We also used a hole punch as Miss C decided that one of her cards needed to have a flower star and the jewels were just not right!
Simply fold the A5 card in half to make a long rectangle shape. The folding of the card is good for little hands as the manipulation of the card helps to strengthen muscles in the hands and wrists. Next grab 2 different pieces of coloured paper.
Draw 5 dots on the top of one piece of the coloured paper and 5 dots on the bottom but this time at a slight angle to the top dots.
Using a ruler connect the dots to make zig-zag triangles and cut out.
I came up with this activity because Mr. O needs constant practise of fine motor skills and handwriting practice can seem tedious to kids and the shouts of what”s the point ring through our home. Putting the dots in the correct spaces and using a ruler correctly- albeit with help aids fine motor skills without Mr O realising he is working on a skill that he needs!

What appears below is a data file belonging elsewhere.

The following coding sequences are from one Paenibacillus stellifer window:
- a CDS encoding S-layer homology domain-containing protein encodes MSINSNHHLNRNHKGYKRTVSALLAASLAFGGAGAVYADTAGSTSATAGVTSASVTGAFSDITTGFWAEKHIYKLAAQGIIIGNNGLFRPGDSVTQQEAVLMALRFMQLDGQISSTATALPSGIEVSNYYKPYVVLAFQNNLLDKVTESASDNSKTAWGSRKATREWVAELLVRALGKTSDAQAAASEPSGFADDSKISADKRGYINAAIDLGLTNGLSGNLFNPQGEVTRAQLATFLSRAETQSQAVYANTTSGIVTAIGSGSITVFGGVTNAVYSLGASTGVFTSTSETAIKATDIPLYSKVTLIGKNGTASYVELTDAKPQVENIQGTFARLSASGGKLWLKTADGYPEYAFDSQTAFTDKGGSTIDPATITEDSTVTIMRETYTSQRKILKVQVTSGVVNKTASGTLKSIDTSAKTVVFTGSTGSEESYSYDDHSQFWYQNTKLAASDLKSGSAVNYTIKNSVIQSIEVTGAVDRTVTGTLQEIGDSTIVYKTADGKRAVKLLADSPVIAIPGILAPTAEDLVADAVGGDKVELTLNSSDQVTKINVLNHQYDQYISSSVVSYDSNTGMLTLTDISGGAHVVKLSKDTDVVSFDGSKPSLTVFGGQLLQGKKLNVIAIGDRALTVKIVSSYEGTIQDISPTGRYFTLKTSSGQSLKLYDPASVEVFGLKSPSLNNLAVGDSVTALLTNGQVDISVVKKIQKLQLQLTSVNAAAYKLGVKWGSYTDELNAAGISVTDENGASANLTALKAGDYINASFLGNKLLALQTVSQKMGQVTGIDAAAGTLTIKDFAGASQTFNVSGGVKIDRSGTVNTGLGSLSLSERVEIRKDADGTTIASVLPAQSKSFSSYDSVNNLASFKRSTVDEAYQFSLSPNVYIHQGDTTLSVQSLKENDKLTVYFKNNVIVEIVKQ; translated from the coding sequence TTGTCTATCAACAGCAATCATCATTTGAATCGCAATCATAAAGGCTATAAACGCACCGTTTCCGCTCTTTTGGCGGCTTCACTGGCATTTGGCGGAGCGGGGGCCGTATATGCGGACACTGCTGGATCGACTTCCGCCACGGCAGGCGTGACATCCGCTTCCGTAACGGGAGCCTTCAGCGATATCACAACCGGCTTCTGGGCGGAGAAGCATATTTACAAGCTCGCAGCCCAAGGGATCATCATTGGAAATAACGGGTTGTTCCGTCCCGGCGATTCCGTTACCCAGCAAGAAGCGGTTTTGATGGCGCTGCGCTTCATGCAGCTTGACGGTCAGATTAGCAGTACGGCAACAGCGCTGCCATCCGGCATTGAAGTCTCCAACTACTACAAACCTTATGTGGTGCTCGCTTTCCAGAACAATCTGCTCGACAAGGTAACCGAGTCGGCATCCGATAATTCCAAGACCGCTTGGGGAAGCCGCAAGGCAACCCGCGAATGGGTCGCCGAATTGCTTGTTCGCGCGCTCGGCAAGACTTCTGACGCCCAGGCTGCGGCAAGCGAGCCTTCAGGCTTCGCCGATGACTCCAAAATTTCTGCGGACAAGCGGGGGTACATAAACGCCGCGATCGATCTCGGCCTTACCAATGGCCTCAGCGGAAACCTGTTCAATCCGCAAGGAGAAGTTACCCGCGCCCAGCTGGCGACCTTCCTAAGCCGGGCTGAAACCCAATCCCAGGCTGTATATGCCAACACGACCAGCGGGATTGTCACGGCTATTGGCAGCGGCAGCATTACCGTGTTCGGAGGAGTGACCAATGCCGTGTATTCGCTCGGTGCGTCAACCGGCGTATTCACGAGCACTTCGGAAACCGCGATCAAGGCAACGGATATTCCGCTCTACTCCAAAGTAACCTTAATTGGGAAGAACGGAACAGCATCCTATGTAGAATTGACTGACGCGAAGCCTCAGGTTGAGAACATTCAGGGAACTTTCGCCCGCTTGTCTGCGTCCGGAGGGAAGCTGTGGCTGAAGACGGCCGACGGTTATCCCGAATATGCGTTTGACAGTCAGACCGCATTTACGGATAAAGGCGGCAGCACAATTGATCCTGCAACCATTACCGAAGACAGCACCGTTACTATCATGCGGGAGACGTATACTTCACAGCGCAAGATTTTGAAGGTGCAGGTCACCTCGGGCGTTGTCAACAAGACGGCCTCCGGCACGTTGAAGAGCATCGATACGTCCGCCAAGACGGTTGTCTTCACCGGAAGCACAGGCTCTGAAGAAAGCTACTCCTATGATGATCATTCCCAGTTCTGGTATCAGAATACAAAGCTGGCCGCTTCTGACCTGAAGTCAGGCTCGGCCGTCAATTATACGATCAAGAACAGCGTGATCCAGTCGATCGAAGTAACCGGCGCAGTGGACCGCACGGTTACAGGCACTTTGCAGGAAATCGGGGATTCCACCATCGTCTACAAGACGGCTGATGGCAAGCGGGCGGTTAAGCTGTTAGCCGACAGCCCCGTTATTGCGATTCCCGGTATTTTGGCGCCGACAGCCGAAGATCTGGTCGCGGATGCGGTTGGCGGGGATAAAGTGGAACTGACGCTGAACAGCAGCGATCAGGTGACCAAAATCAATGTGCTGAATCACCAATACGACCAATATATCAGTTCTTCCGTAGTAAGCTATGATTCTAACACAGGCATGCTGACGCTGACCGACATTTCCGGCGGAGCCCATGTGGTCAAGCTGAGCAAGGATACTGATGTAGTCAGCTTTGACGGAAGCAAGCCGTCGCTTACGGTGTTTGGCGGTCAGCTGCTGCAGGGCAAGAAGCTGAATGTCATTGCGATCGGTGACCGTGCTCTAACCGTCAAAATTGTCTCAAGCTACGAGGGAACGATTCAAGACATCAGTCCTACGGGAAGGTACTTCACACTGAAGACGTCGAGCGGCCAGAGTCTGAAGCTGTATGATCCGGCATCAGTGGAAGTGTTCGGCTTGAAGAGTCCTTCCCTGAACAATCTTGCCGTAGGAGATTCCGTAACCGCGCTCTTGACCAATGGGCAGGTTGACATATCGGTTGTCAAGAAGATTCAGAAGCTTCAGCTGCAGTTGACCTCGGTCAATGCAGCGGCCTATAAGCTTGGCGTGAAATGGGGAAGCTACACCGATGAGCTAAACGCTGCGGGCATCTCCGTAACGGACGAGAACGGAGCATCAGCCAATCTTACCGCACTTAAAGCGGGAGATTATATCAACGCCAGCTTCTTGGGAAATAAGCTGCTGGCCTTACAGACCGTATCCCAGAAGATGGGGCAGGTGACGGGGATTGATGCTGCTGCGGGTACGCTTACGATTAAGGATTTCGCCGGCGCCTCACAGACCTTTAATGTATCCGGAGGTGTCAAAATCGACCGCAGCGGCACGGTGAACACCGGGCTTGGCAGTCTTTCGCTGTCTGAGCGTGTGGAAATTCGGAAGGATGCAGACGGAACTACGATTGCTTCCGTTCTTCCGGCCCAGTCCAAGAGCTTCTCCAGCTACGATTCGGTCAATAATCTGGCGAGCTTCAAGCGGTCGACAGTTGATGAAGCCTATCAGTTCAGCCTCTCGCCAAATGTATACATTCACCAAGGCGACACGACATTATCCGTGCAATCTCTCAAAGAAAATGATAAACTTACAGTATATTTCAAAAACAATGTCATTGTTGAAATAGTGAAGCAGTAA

Next, fold the second piece ofcoloured paper in half and cut to make 2 rectangles. Using 1 of the rectangles, add a dot to the top in pencil and then 2 dots to the bottom and using a ruler and pencil join the dots to make a triangle and cut out.Stick the larger triangle on to the middle of your card first- leaving room for the trunk and a star. Then, stick the smaller triangle in the middle of the larger triangle.
Next, cut a small rectangle for the trunk out of brown paper and stick it underneath your tree.
Add the sequins or jewels to make a star at the top of your tree and decorate if you like.
FINISHED! Super cute cards that family and friends are going to love!
The cutting and folding are great fine motor skills activities and so is the manipulation of sequins and jewels. Punching holes is also a fun way of kids using and strengthening those tiny muscles in their hands.
Incidently, this activity is also great for shape and colour recognition too .
If you like the super quick Christmas card activity then please share it with your friends or pin it for later!